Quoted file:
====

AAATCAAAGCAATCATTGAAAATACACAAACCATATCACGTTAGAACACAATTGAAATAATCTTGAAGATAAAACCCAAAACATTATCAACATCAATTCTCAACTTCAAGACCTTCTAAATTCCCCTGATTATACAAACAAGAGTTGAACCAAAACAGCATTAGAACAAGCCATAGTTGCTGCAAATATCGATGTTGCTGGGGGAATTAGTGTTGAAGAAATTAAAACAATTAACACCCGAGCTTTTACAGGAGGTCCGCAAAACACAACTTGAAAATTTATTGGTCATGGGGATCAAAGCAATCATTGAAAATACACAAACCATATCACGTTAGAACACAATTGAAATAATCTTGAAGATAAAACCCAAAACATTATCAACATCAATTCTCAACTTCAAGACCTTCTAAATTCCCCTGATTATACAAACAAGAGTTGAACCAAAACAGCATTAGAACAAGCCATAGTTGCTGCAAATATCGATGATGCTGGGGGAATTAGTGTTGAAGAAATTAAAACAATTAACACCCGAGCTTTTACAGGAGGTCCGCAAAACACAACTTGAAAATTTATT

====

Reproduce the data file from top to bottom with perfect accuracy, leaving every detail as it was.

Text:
AAATCAAAGCAATCATTGAAAATACACAAACCATATCACGTTAGAACACAATTGAAATAATCTTGAAGATAAAACCCAAAACATTATCAACATCAATTCTCAACTTCAAGACCTTCTAAATTCCCCTGATTATACAAACAAGAGTTGAACCAAAACAGCATTAGAACAAGCCATAGTTGCTGCAAATATCGATGTTGCTGGGGGAATTAGTGTTGAAGAAATTAAAACAATTAACACCCGAGCTTTTACAGGAGGTCCGCAAAACACAACTTGAAAATTTATTGGTCATGGGGATCAAAGCAATCATTGAAAATACACAAACCATATCACGTTAGAACACAATTGAAATAATCTTGAAGATAAAACCCAAAACATTATCAACATCAATTCTCAACTTCAAGACCTTCTAAATTCCCCTGATTATACAAACAAGAGTTGAACCAAAACAGCATTAGAACAAGCCATAGTTGCTGCAAATATCGATGATGCTGGGGGAATTAGTGTTGAAGAAATTAAAACAATTAACACCCGAGCTTTTACAGGAGGTCCGCAAAACACAACTTGAAAATTTATT